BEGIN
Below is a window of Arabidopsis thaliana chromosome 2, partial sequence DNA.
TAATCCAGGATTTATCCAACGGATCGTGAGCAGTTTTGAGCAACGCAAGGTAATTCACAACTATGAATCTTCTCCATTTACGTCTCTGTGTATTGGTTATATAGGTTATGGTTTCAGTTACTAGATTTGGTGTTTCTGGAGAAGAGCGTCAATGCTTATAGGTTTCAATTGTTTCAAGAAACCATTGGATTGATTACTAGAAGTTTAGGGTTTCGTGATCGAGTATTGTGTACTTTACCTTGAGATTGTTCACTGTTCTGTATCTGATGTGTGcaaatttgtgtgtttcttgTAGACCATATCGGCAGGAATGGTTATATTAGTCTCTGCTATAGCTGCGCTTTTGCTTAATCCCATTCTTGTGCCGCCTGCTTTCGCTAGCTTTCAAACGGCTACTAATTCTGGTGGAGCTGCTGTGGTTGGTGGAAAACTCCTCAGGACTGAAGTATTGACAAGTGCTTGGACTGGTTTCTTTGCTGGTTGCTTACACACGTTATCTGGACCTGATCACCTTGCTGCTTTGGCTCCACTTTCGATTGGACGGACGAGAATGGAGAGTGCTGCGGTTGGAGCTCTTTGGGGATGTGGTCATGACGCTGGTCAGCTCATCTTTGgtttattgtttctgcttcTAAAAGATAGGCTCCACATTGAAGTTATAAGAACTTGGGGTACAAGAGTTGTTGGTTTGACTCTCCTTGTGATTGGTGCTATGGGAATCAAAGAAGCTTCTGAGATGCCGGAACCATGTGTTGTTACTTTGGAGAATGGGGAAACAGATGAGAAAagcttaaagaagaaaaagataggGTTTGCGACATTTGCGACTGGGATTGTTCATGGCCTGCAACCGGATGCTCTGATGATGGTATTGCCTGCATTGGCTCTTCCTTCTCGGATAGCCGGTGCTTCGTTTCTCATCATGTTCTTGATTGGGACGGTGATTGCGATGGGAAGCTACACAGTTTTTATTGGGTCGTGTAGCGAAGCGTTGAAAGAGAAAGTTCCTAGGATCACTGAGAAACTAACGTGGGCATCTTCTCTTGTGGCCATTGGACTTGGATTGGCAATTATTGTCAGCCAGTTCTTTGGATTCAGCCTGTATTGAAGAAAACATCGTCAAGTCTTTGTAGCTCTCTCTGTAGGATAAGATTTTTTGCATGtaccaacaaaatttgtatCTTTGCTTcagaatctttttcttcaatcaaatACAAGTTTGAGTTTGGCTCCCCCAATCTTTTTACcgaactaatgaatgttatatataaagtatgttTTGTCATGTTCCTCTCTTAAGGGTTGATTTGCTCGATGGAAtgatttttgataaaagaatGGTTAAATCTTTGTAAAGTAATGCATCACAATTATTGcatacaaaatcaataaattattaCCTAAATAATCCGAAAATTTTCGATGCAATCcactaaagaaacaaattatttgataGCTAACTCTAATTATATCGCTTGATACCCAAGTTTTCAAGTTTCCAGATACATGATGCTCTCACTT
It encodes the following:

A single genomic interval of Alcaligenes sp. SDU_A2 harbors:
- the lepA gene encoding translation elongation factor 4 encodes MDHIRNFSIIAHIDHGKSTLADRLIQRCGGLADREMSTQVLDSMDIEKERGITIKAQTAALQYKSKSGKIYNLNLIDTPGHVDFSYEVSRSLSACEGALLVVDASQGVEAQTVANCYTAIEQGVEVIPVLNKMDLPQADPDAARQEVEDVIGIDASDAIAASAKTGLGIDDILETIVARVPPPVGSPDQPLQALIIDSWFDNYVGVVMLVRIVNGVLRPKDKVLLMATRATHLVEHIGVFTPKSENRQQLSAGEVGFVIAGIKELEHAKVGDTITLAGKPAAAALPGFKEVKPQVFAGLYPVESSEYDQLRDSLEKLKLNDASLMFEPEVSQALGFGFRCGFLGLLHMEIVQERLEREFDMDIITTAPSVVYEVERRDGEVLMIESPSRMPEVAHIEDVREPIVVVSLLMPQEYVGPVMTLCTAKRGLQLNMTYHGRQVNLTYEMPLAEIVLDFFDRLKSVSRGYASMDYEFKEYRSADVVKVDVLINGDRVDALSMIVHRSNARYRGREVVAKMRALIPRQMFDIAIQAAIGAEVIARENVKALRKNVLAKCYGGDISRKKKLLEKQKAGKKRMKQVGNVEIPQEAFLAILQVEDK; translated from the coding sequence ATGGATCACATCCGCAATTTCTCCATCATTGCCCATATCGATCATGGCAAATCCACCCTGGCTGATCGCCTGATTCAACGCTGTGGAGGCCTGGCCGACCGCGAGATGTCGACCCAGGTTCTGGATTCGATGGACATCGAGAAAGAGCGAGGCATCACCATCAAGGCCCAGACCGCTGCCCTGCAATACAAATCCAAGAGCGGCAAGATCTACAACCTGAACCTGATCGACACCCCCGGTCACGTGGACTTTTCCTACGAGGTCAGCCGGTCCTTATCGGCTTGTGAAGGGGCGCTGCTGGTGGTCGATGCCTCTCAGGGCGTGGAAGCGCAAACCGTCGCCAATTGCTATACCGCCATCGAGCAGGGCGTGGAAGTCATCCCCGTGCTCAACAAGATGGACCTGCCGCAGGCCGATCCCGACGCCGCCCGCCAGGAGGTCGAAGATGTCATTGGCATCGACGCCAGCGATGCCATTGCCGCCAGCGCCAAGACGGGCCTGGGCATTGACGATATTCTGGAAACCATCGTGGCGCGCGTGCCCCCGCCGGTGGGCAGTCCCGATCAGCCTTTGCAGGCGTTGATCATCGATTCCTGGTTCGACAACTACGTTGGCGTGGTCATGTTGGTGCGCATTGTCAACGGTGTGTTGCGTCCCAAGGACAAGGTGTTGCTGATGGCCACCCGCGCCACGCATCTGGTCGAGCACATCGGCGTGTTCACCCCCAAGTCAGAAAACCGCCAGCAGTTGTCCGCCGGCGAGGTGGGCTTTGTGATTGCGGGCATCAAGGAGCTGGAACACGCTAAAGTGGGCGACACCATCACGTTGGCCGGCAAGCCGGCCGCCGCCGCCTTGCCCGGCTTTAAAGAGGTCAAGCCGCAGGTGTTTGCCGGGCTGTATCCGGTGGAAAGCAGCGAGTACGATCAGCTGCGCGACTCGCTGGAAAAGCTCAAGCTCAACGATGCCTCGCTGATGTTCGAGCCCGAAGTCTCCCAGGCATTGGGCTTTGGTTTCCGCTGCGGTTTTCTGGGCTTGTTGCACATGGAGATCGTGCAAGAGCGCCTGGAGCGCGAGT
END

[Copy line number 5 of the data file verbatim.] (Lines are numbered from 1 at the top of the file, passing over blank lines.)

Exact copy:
- the lepA gene encoding translation elongation factor 4 encodes MDHIRNFSIIAHIDHGKSTLADRLIQRCGGLADREMSTQVLDSMDIEKERGITIKAQTAALQYKSKSGKIYNLNLIDTPGHVDFSYEVSRSLSACEGALLVVDASQGVEAQTVANCYTAIEQGVEVIPVLNKMDLPQADPDAARQEVEDVIGIDASDAIAASAKTGLGIDDILETIVARVPPPVGSPDQPLQALIIDSWFDNYVGVVMLVRIVNGVLRPKDKVLLMATRATHLVEHIGVFTPKSENRQQLSAGEVGFVIAGIKELEHAKVGDTITLAGKPAAAALPGFKEVKPQVFAGLYPVESSEYDQLRDSLEKLKLNDASLMFEPEVSQALGFGFRCGFLGLLHMEIVQERLEREFDMDIITTAPSVVYEVERRDGEVLMIESPSRMPEVAHIEDVREPIVVVSLLMPQEYVGPVMTLCTAKRGLQLNMTYHGRQVNLTYEMPLAEIVLDFFDRLKSVSRGYASMDYEFKEYRSADVVKVDVLINGDRVDALSMIVHRSNARYRGREVVAKMRALIPRQMFDIAIQAAIGAEVIARENVKALRKNVLAKCYGGDISRKKKLLEKQKAGKKRMKQVGNVEIPQEAFLAILQVEDK; translated from the coding sequence ATGGATCACATCCGCAATTTCTCCATCATTGCCCATATCGATCATGGCAAATCCACCCTGGCTGATCGCCTGATTCAACGCTGTGGAGGCCTGGCCGACCGCGAGATGTCGACCCAGGTTCTGGATTCGATGGACATCGAGAAAGAGCGAGGCATCACCATCAAGGCCCAGACCGCTGCCCTGCAATACAAATCCAAGAGCGGCAAGATCTACAACCTGAACCTGATCGACACCCCCGGTCACGTGGACTTTTCCTACGAGGTCAGCCGGTCCTTATCGGCTTGTGAAGGGGCGCTGCTGGTGGTCGATGCCTCTCAGGGCGTGGAAGCGCAAACCGTCGCCAATTGCTATACCGCCATCGAGCAGGGCGTGGAAGTCATCCCCGTGCTCAACAAGATGGACCTGCCGCAGGCCGATCCCGACGCCGCCCGCCAGGAGGTCGAAGATGTCATTGGCATCGACGCCAGCGATGCCATTGCCGCCAGCGCCAAGACGGGCCTGGGCATTGACGATATTCTGGAAACCATCGTGGCGCGCGTGCCCCCGCCGGTGGGCAGTCCCGATCAGCCTTTGCAGGCGTTGATCATCGATTCCTGGTTCGACAACTACGTTGGCGTGGTCATGTTGGTGCGCATTGTCAACGGTGTGTTGCGTCCCAAGGACAAGGTGTTGCTGATGGCCACCCGCGCCACGCATCTGGTCGAGCACATCGGCGTGTTCACCCCCAAGTCAGAAAACCGCCAGCAGTTGTCCGCCGGCGAGGTGGGCTTTGTGATTGCGGGCATCAAGGAGCTGGAACACGCTAAAGTGGGCGACACCATCACGTTGGCCGGCAAGCCGGCCGCCGCCGCCTTGCCCGGCTTTAAAGAGGTCAAGCCGCAGGTGTTTGCCGGGCTGTATCCGGTGGAAAGCAGCGAGTACGATCAGCTGCGCGACTCGCTGGAAAAGCTCAAGCTCAACGATGCCTCGCTGATGTTCGAGCCCGAAGTCTCCCAGGCATTGGGCTTTGGTTTCCGCTGCGGTTTTCTGGGCTTGTTGCACATGGAGATCGTGCAAGAGCGCCTGGAGCGCGAGT